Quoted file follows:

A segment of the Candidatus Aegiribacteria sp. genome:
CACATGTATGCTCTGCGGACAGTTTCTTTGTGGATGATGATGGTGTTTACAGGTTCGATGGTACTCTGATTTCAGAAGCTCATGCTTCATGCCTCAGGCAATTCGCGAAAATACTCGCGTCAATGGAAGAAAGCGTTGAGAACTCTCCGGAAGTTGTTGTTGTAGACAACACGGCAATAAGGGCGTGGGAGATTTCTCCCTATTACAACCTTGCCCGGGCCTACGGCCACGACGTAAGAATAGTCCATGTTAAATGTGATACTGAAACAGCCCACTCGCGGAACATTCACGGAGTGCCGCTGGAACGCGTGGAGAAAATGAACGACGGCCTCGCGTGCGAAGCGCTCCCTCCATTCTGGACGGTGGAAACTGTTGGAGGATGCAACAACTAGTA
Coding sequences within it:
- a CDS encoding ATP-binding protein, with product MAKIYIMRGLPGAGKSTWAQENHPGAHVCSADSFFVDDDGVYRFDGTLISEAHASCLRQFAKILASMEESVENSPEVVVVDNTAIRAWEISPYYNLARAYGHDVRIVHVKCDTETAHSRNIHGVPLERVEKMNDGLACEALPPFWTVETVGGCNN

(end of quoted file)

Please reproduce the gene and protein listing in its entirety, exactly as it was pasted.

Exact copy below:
A segment of the Candidatus Aegiribacteria sp. genome:
CACATGTATGCTCTGCGGACAGTTTCTTTGTGGATGATGATGGTGTTTACAGGTTCGATGGTACTCTGATTTCAGAAGCTCATGCTTCATGCCTCAGGCAATTCGCGAAAATACTCGCGTCAATGGAAGAAAGCGTTGAGAACTCTCCGGAAGTTGTTGTTGTAGACAACACGGCAATAAGGGCGTGGGAGATTTCTCCCTATTACAACCTTGCCCGGGCCTACGGCCACGACGTAAGAATAGTCCATGTTAAATGTGATACTGAAACAGCCCACTCGCGGAACATTCACGGAGTGCCGCTGGAACGCGTGGAGAAAATGAACGACGGCCTCGCGTGCGAAGCGCTCCCTCCATTCTGGACGGTGGAAACTGTTGGAGGATGCAACAACTAGTA
Coding sequences within it:
- a CDS encoding ATP-binding protein, with product MAKIYIMRGLPGAGKSTWAQENHPGAHVCSADSFFVDDDGVYRFDGTLISEAHASCLRQFAKILASMEESVENSPEVVVVDNTAIRAWEISPYYNLARAYGHDVRIVHVKCDTETAHSRNIHGVPLERVEKMNDGLACEALPPFWTVETVGGCNN